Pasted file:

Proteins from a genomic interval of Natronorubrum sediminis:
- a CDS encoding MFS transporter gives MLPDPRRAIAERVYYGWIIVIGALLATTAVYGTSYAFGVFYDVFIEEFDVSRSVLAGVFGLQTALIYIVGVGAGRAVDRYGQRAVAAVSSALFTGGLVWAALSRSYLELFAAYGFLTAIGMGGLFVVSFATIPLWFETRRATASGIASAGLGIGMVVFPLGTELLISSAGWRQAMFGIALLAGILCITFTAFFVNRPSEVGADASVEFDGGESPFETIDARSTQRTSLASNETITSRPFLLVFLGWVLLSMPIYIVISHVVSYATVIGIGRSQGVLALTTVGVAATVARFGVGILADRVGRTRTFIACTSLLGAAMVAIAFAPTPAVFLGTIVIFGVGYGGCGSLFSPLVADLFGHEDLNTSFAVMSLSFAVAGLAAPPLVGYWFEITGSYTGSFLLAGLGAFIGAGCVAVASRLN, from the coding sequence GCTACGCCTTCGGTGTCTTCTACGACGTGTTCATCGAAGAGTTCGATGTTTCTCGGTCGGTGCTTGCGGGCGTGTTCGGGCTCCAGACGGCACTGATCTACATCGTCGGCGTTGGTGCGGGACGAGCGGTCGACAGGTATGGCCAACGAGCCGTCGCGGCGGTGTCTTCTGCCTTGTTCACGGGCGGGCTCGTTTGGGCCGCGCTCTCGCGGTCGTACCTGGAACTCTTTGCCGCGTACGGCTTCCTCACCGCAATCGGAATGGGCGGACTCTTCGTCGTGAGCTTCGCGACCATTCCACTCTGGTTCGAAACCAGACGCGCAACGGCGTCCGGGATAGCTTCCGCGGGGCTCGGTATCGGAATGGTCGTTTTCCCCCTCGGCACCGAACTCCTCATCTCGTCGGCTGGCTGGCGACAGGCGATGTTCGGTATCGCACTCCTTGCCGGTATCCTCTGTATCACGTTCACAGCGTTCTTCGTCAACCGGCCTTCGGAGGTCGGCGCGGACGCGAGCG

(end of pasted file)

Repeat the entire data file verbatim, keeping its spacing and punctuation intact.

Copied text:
Proteins from a genomic interval of Natronorubrum sediminis:
- a CDS encoding MFS transporter gives MLPDPRRAIAERVYYGWIIVIGALLATTAVYGTSYAFGVFYDVFIEEFDVSRSVLAGVFGLQTALIYIVGVGAGRAVDRYGQRAVAAVSSALFTGGLVWAALSRSYLELFAAYGFLTAIGMGGLFVVSFATIPLWFETRRATASGIASAGLGIGMVVFPLGTELLISSAGWRQAMFGIALLAGILCITFTAFFVNRPSEVGADASVEFDGGESPFETIDARSTQRTSLASNETITSRPFLLVFLGWVLLSMPIYIVISHVVSYATVIGIGRSQGVLALTTVGVAATVARFGVGILADRVGRTRTFIACTSLLGAAMVAIAFAPTPAVFLGTIVIFGVGYGGCGSLFSPLVADLFGHEDLNTSFAVMSLSFAVAGLAAPPLVGYWFEITGSYTGSFLLAGLGAFIGAGCVAVASRLN, from the coding sequence GCTACGCCTTCGGTGTCTTCTACGACGTGTTCATCGAAGAGTTCGATGTTTCTCGGTCGGTGCTTGCGGGCGTGTTCGGGCTCCAGACGGCACTGATCTACATCGTCGGCGTTGGTGCGGGACGAGCGGTCGACAGGTATGGCCAACGAGCCGTCGCGGCGGTGTCTTCTGCCTTGTTCACGGGCGGGCTCGTTTGGGCCGCGCTCTCGCGGTCGTACCTGGAACTCTTTGCCGCGTACGGCTTCCTCACCGCAATCGGAATGGGCGGACTCTTCGTCGTGAGCTTCGCGACCATTCCACTCTGGTTCGAAACCAGACGCGCAACGGCGTCCGGGATAGCTTCCGCGGGGCTCGGTATCGGAATGGTCGTTTTCCCCCTCGGCACCGAACTCCTCATCTCGTCGGCTGGCTGGCGACAGGCGATGTTCGGTATCGCACTCCTTGCCGGTATCCTCTGTATCACGTTCACAGCGTTCTTCGTCAACCGGCCTTCGGAGGTCGGCGCGGACGCGAGCG